I a pleased to introduce my son-in-law, Ken McCarron, who is an enviromental consultant, and the author of this post. He lives in Denver, Colorado with my daughter, Becca. They have two dogs, Konza and Lexie.  

As an environmental consultant, part of my job I often get sequestered away to client’s offices for weeks and sometime for months at a time. I generally enjoy the traveling and I love to see new places, the adventure of exploring, but after a few visits to the same city it becomes a challenge to find new inspirations.  This was my reality a few winters ago as I worked on a long-term consulting project in Jackson, Mississippi.  I had explored the city on previous trips, seen the museums, walked the streets around the capital, and I needed something different.  I didn’t have a lot of time on the weekends, so I wanted something close to the city.  My inspiration came from an unexpected source, the long ignored iconic symbol of the cheap hotel lobby; the tourist brochure stand.  

No, I didn’t go for the flashy casino ones, golfing vacation rentals, or the numerous ones advertising the battles of the Civil War.  As a child my father had saturated our family vacations with everything Civil War; I really thought that every vacation had to include a picture of my sister and myself sitting on a battlefield canon.  The one that caught my eye was the simple paper one, dull against the glare from all the glossy reflections around it, with the simple print; the State Parks of Mississippi.  It was February in Mississippi, the rental car was paid for, and I had a couple Saturdays to myself.  So, for the random encounter with the simple non-intrusive state park pamphlet, I would visit the four closest parks to my hotel in Jackson, Mississippi and spend my day off.  . Side note, I had already visited the LeFleur’s Bluff State Park in Jackson, including the Museum of Natural Science on a previous trip and since it was only about 5 minutes from the hotel, I decided to visit the next three on the list.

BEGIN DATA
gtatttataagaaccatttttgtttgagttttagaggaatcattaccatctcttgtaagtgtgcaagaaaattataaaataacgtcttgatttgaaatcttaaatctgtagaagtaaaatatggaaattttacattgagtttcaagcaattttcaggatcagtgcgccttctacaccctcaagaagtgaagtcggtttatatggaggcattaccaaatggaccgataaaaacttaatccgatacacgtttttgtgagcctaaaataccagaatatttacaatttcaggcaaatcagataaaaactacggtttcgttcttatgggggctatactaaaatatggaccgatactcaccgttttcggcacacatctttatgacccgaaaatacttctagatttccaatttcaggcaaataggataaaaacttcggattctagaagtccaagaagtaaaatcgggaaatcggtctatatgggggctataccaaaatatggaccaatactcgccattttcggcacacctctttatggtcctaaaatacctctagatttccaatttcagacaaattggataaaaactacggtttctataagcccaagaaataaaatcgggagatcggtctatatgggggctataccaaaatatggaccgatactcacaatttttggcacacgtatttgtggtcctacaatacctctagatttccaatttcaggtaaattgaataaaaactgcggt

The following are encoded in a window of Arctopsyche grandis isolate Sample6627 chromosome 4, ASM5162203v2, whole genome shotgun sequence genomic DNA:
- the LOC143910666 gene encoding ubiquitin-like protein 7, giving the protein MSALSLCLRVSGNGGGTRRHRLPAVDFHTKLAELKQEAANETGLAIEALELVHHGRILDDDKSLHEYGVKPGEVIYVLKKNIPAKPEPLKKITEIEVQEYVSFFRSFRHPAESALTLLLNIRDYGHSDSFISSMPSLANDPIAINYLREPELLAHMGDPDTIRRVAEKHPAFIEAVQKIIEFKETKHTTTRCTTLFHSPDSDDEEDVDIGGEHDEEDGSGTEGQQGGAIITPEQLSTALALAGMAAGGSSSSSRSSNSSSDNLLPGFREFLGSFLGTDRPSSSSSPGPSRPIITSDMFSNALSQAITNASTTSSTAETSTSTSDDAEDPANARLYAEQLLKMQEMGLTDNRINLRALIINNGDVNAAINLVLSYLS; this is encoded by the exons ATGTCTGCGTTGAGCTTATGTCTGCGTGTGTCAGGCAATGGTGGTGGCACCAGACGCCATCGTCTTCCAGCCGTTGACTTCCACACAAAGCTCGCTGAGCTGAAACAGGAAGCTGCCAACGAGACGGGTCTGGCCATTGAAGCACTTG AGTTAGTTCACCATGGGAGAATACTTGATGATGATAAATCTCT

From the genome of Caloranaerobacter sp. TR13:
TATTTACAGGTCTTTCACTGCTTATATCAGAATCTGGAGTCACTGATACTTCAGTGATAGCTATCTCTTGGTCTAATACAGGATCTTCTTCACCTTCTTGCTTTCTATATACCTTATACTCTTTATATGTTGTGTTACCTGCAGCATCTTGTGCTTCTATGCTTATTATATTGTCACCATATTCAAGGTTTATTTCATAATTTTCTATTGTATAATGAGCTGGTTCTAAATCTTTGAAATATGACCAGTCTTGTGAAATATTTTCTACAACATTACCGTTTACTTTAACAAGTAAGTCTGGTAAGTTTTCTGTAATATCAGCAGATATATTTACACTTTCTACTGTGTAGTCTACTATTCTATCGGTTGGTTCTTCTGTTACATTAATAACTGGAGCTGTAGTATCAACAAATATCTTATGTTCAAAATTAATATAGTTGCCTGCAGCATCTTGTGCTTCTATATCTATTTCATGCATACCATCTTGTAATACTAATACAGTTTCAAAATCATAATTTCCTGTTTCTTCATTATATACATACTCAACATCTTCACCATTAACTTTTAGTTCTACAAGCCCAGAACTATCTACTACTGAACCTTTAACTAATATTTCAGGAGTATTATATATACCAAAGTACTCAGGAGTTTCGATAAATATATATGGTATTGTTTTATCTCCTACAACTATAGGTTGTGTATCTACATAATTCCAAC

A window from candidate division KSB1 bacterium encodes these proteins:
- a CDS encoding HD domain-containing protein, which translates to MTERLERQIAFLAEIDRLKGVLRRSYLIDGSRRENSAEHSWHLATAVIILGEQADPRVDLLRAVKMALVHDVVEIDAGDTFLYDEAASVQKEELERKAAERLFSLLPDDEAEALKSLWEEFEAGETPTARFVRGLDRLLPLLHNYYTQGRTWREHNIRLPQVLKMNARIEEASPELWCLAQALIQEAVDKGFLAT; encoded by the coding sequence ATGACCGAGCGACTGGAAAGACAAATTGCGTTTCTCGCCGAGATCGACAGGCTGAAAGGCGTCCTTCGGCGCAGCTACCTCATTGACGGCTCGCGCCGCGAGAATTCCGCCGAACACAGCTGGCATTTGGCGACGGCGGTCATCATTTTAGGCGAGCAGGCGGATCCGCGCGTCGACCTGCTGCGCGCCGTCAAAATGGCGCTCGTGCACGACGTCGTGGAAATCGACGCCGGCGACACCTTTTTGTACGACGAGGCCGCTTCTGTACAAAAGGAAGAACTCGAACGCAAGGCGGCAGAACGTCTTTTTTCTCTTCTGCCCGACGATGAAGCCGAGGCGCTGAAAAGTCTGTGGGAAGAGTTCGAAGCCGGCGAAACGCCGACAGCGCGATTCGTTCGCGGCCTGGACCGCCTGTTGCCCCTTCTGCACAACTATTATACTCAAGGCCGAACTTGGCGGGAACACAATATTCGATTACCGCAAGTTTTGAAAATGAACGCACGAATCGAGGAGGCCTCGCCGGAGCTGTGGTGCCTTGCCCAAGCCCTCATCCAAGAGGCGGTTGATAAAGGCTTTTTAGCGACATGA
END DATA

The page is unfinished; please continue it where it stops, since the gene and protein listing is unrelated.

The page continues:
Roosevelt State Park (Morton, MS):

kims no bull

Roosevelt State Park Mississippi Watchtower photo (https://www.mdwfp.com/parks-destinations/ms-state-parks/roosevelt/park-photos/roosevelt-photos.aspx)

It’s not a far trip from downtown Jackson, it only takes about 40 minutes with light traffic on interstate I-20 going east. The entrance to the park is north of I-20 about half mile, you will notice the watch tower on the hill just before the turn.  It was a warm winter Saturday morning when I drove into the park and I didn’t expect to see many visitors, that was my plan, to escape and shake off some of my hours in front of a computer screen editing reports.  To my surprise there were a number of visitors down by Shadow Lake near the visitor center enjoying the sunny day.  I milled around the area, walked down to the lake and past the pools that were closed for the season.  Back at the visitor center there was an information board with a copy of the trail map, which I studied, noted the color system and names (really, trail #7 Civil War Hill; my Dad would be so proud) and then headed off to walk around the lake.  Once I was on the trail I quickly left behind the few picnickers and entered into a pleasant trail system that took me through the winter forest, past pine stands, through a couple of wetlands, past the rental cabins, and into the many campsites on the backside of the lake. I had the place to myself, except when I decided to climb the watch tower, but it was not even that busy.  The park is really nice, situated in the Bienville National Forest the scenery was beautiful and there are some great panoramic views from the overlooks and the tower.  

Golden Memorial State Park (Walnut Grove, MS):

 

My second stop of the day was a trip to Golden Memorial State Park.  I didn’t have a lot of information about this place when I set out, but I really enjoyed my time in this small park.  The park is centered on a 15-acre spring fed lake and seems to be popular among local fisherman and the park memorializes the “Patrons Pupils Teachers and Friends” of the old Golden School and their descendants (I was so tempted to put commas on the stone memorial).  When I entered the park in the late afternoon there were only a couple of cars and a few people fishing.  Since there were not a lot of trails and the park was fairly empty, I ended up walking along the road across the levee up to the trail head.  It was very relaxing and I felt like I had the place to myself.  I assume during the summer the small size of the park may hinder this feeling, but for my afternoon it was perfect.  The trails take you to the far side of the park where you can walk among the pines and see the second largest loblolly pine in the state of Mississippi, and yes, it was pretty tall.  It was getting dark by the time I got back to the car, but the drive back to Jackson was not that bad; without stops it took me about an hour. 

Lake Lincoln State Park (Wesson, MS):

Lake Lincoln State Park Mississippi photo (http://www.mdwfp.com/parks-destinations/ms-state-parks/lake-lincoln.aspx)